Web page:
After having won over industry and festival juries at Series Mania and the Spanish Serielizados TV festival last fall, the Icelandic TV drama Blackport (Verbúðin) which tackles the politically-charged subject of fishing quotas - and thereby the life blood of the Icelandic economy, with the right dose of drama, entertainment as well as humour, has now conquered the national audience.

Launched December 26 on RÚV, the series is one of the Icelandic pubcaster’s biggest local dramas in the last decade, along with RVK Studios’ crime hit Trapped, which premiered in 2016.

Speaking to, RÚV’s programme director Skarphéðinn Guðmundsson said: "I can safely say that the reception to Blackport has exceeded our expectations. The ratings so far are already amongst the highest we've seen for a local drama, steadily being around and over 50% across linear, catch-up and player, even though we've just started to air it and aren’t even halfway through the series. On top of that, we already have in place numbers that show us a whopping 80% audience approval,” states the TV executive who goes on. “The social response has also been nothing less than sensational. The series and its story’s background about the fishing quota and the period in question - namely the Eighties with all its trends (culture, fashion, politics and social issues) are close to being daily news and the main topic of discussion on social media,” noted Guðmundsson, who believes no other local TV show has achieved a similar buzz since Trapped S1 or even the comedy trilogy series The Nightshift (commissioned by Iceland’s Channel 2) which first aired in 2007.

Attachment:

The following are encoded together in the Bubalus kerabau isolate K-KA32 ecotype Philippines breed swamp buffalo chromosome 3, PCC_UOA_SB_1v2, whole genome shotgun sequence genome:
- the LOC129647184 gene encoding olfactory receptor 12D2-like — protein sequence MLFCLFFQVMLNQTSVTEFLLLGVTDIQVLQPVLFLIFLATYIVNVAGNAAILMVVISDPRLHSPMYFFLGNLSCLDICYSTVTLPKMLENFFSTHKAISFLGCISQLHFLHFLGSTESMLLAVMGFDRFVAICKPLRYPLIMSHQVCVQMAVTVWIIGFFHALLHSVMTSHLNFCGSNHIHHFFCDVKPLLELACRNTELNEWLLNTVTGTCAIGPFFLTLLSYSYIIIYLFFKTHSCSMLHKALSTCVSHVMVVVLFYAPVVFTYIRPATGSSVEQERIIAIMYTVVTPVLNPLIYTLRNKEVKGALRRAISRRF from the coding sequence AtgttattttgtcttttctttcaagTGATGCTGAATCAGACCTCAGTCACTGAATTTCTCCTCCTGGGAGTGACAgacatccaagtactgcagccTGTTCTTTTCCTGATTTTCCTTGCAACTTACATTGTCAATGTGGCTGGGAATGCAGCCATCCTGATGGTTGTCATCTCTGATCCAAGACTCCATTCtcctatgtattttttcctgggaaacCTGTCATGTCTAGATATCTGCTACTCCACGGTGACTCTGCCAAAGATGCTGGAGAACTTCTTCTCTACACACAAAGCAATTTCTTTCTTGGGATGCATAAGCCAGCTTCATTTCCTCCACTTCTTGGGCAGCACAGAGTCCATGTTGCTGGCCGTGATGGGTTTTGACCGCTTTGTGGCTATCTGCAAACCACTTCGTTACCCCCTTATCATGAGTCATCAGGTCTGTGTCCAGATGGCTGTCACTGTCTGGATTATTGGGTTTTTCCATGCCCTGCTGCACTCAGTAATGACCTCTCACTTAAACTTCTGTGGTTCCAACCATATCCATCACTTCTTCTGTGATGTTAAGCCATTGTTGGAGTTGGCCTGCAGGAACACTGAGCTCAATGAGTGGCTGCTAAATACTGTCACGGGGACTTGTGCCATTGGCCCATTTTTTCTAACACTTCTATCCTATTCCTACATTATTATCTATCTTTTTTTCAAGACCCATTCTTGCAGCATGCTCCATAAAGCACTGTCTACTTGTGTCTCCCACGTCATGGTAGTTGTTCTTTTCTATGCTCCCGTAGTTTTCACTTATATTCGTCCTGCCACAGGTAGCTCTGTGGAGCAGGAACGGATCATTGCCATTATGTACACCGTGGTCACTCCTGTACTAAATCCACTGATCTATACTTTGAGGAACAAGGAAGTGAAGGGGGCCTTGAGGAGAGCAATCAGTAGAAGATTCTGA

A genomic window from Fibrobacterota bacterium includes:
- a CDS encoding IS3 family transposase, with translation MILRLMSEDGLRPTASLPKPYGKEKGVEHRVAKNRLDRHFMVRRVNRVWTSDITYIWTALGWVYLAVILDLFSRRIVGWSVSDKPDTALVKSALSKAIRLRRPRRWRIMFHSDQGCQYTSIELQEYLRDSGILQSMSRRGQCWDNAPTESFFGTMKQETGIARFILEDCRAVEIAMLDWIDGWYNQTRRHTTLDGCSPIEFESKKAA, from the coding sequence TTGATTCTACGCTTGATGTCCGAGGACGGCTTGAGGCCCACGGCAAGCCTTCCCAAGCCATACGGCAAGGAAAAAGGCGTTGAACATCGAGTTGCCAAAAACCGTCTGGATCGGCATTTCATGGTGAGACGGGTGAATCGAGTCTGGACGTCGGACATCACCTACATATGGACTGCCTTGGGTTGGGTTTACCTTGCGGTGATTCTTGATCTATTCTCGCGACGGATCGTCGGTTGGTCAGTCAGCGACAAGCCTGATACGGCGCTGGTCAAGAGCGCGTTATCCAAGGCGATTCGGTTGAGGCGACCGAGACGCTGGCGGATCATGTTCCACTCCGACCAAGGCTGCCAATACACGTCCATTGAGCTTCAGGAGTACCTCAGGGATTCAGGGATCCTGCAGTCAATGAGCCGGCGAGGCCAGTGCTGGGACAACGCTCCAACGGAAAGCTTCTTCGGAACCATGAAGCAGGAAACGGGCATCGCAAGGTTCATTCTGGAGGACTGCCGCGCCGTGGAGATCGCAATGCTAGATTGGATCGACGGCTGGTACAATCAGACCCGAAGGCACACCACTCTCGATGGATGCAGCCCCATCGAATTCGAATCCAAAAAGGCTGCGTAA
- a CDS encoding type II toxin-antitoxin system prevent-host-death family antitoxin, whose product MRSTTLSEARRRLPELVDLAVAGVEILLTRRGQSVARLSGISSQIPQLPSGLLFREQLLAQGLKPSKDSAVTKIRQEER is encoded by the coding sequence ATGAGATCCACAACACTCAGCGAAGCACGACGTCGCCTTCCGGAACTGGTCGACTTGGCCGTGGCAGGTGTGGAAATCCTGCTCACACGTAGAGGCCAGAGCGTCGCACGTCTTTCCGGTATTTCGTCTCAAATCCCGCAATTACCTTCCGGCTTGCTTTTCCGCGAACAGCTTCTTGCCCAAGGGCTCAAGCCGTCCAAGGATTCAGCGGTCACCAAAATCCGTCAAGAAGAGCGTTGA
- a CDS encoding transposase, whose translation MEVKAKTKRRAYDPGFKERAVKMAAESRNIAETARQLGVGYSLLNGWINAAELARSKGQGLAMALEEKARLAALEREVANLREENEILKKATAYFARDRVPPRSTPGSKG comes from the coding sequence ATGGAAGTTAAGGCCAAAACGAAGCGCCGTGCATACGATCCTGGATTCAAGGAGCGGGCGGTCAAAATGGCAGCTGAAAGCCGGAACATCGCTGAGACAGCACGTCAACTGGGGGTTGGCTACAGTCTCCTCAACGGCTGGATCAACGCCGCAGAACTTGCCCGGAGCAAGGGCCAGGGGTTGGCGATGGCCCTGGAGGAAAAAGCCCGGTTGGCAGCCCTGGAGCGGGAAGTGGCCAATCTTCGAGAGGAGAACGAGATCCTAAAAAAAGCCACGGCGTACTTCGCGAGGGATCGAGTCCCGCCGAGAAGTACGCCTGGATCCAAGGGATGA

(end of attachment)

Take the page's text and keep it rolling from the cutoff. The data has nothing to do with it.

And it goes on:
RÚV’s TV executive predicts final ratings of Blackport to exceed 60%, “which would be phenomenal,” he said.

Co-showrunner and actor Gísli Örn Garðarsson said: "In our wildest dreams we could not have hoped for a stronger reaction [from the audience], on so many levels. It's actually so overwhelming that talking about it just makes us shy."

Blackport was co-created by Vesturport talents Garðarsson (Ragnarok, Vultures), Björn Hlynur Haraldsson (Trapped, Fortitude) and Nína Dögg Filippusdóttir (The Valhalla Murders, Trapped), who also served as producers, together with Nana Alfredsdóttir.

Co-writers Garðarsson , Haraldsson, and Mikael Torfason are nominated for the coveted Nordisk Film & TV Fond Prize-Best Nordic Screenplay, to be handed out February 2, during Göteborg’s TV Drama Vision.

The Icelandic series produced by Vesturport for RÚV and Arte France, is co-produced by the UK’s Turbine Studios with backing among others from the Nordic 12 TV alliance and Nordisk Film & TV Fond.
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